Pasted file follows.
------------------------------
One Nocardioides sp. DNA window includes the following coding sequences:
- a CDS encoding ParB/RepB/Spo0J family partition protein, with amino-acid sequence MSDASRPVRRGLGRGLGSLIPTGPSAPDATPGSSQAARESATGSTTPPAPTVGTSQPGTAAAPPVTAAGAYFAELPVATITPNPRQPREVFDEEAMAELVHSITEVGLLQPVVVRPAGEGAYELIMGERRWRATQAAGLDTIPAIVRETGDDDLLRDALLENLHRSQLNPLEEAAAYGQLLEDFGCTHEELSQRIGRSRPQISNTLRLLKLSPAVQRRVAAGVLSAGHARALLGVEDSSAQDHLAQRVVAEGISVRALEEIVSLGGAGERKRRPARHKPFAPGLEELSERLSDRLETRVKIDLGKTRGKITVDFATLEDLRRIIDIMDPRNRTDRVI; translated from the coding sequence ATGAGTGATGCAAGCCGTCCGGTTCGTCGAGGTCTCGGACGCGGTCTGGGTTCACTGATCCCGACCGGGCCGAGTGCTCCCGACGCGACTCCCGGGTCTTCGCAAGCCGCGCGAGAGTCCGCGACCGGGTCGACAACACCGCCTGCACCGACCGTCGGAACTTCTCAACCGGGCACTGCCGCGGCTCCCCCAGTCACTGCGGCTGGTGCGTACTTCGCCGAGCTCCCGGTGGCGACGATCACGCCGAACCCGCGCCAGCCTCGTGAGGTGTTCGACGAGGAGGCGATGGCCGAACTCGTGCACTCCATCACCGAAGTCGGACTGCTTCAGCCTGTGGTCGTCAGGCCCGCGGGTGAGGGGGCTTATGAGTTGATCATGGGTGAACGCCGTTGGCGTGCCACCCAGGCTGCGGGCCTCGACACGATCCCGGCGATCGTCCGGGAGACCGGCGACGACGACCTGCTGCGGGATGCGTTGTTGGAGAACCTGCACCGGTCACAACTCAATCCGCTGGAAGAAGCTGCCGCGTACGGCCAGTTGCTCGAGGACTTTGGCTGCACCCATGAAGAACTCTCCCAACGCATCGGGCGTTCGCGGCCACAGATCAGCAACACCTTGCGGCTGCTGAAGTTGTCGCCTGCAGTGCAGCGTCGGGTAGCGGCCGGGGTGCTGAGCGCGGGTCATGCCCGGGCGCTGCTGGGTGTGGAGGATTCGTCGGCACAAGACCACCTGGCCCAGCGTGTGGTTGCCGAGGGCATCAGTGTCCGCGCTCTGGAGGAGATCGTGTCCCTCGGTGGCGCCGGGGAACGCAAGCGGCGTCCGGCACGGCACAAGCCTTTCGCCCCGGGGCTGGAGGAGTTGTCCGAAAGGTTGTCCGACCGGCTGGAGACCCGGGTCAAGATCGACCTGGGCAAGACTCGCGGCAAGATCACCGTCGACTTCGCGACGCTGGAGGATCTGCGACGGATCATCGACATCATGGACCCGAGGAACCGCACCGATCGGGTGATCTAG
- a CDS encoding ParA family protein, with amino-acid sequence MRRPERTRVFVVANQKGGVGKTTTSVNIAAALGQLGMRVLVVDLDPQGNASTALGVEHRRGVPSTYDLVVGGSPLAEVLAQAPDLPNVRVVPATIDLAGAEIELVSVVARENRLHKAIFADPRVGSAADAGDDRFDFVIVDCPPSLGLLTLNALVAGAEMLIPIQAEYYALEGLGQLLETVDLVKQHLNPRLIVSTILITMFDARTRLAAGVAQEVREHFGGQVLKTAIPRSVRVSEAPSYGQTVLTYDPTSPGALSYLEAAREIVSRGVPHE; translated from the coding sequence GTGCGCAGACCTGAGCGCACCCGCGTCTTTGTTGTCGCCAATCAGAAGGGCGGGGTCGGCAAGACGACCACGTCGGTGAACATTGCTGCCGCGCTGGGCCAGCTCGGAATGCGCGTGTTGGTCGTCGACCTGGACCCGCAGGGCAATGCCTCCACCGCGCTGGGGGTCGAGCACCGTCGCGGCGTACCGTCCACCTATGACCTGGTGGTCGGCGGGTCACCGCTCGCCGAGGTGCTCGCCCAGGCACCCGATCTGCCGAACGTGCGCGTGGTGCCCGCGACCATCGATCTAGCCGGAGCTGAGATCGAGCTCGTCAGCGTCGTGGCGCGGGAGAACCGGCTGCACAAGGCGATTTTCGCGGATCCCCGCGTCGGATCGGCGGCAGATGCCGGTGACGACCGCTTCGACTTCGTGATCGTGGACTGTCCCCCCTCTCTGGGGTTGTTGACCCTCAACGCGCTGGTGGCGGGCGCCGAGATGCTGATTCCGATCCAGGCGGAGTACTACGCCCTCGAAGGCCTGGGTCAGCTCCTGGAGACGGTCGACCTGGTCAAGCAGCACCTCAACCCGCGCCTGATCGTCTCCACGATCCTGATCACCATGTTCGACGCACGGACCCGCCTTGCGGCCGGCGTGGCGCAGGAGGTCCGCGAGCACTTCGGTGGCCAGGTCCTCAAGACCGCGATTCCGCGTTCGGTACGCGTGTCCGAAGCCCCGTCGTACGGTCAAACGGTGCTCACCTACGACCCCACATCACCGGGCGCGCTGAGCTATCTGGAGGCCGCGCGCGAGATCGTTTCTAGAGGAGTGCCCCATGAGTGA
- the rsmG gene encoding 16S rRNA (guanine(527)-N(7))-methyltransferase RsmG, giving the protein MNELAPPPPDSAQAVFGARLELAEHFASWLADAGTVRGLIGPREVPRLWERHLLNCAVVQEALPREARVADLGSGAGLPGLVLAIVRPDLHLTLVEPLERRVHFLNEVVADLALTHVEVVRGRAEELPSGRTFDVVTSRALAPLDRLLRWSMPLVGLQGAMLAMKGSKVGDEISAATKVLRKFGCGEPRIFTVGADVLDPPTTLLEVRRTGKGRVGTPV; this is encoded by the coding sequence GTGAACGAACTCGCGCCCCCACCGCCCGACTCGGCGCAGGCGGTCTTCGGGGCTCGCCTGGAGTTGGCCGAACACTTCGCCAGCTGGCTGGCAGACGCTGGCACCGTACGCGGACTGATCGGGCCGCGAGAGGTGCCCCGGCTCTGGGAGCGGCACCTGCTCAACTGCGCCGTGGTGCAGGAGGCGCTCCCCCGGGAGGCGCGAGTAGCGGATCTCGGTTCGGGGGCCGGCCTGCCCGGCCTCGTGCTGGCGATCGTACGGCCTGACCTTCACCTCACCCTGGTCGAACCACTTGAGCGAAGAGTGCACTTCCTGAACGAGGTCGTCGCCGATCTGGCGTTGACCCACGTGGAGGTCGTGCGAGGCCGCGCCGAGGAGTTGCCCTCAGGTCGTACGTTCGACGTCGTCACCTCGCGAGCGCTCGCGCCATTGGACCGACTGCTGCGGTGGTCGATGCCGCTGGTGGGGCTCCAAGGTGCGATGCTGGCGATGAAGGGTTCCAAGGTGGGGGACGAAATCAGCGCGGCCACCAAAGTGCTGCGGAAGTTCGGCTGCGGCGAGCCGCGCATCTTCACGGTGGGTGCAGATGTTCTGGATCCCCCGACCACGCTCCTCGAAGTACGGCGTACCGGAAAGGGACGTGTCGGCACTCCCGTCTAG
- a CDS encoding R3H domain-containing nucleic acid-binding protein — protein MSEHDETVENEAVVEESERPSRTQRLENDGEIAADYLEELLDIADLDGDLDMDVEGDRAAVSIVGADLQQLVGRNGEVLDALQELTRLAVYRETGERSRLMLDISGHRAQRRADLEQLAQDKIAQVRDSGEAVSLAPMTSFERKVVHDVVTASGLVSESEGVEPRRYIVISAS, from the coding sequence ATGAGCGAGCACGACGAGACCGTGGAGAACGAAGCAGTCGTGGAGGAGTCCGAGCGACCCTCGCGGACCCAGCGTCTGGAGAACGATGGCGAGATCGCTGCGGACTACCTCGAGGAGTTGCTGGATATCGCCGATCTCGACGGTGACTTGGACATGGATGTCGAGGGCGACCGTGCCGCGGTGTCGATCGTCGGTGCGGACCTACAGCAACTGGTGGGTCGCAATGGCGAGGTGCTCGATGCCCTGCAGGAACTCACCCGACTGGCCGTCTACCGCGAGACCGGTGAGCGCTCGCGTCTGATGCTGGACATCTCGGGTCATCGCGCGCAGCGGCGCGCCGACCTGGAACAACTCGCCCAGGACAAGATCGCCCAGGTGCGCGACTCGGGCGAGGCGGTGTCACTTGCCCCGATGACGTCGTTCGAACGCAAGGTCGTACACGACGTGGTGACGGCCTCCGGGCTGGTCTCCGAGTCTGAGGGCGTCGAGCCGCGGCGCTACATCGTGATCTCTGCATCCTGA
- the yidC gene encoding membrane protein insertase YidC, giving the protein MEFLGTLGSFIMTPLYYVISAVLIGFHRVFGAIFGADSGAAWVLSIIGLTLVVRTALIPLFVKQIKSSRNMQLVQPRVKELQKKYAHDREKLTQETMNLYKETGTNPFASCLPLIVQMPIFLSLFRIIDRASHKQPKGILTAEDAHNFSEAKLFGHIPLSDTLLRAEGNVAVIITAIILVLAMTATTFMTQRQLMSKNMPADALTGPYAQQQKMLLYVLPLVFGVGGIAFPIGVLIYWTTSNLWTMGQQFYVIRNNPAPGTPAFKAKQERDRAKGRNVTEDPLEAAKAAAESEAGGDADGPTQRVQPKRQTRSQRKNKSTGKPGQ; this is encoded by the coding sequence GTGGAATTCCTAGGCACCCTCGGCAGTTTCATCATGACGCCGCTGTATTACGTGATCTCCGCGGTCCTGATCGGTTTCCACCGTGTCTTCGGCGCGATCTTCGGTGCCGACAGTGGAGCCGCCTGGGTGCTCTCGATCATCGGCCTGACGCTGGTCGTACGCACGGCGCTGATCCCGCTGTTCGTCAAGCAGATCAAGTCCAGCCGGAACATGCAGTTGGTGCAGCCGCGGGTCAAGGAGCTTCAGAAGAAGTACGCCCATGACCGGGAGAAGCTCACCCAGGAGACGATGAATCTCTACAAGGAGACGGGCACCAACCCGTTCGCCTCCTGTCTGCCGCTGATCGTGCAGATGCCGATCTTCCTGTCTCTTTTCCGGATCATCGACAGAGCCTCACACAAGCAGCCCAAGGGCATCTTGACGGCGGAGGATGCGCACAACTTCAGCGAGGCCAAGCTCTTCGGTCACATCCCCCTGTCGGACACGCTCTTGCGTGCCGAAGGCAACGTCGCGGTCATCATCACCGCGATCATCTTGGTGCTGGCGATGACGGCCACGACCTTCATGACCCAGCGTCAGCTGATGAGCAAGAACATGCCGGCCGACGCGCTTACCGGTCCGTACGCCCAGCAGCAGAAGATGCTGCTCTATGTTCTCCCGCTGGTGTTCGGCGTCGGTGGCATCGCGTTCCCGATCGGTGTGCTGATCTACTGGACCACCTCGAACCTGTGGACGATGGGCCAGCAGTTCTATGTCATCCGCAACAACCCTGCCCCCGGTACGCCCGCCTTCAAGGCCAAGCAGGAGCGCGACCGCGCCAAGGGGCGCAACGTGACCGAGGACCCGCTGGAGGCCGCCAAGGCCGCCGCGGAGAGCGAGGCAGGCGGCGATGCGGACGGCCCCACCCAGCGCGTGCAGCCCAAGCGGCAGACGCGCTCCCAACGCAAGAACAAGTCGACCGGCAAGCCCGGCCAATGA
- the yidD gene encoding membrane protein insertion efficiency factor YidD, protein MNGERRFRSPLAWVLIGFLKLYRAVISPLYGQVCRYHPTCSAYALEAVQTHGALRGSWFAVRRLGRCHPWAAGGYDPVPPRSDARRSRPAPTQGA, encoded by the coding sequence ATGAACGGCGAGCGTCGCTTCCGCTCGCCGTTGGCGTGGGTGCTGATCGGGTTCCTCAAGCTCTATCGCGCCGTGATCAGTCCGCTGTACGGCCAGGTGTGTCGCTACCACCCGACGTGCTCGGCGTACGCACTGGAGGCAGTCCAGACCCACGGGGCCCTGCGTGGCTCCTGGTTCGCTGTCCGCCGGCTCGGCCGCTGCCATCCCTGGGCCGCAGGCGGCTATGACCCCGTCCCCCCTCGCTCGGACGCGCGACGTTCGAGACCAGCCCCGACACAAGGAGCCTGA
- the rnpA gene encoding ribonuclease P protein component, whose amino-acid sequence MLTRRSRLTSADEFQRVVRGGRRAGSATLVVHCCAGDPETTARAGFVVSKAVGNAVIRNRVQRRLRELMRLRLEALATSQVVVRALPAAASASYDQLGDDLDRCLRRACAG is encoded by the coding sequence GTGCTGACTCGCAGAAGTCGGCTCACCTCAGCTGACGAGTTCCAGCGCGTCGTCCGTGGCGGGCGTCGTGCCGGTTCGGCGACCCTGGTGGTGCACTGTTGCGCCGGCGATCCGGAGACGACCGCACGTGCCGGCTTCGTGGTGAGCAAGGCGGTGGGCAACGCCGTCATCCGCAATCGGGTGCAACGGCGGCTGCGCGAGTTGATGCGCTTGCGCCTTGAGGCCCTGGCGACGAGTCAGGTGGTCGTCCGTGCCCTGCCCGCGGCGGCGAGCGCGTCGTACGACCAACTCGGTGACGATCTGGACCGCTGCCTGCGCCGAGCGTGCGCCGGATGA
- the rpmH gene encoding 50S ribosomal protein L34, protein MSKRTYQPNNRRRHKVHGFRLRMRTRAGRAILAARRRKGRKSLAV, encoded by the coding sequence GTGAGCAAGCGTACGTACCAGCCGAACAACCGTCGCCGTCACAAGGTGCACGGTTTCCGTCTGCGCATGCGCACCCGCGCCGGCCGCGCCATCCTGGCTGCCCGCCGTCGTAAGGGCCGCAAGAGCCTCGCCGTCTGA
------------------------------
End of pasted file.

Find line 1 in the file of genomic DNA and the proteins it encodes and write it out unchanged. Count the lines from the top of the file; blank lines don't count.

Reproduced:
One Nocardioides sp. DNA window includes the following coding sequences: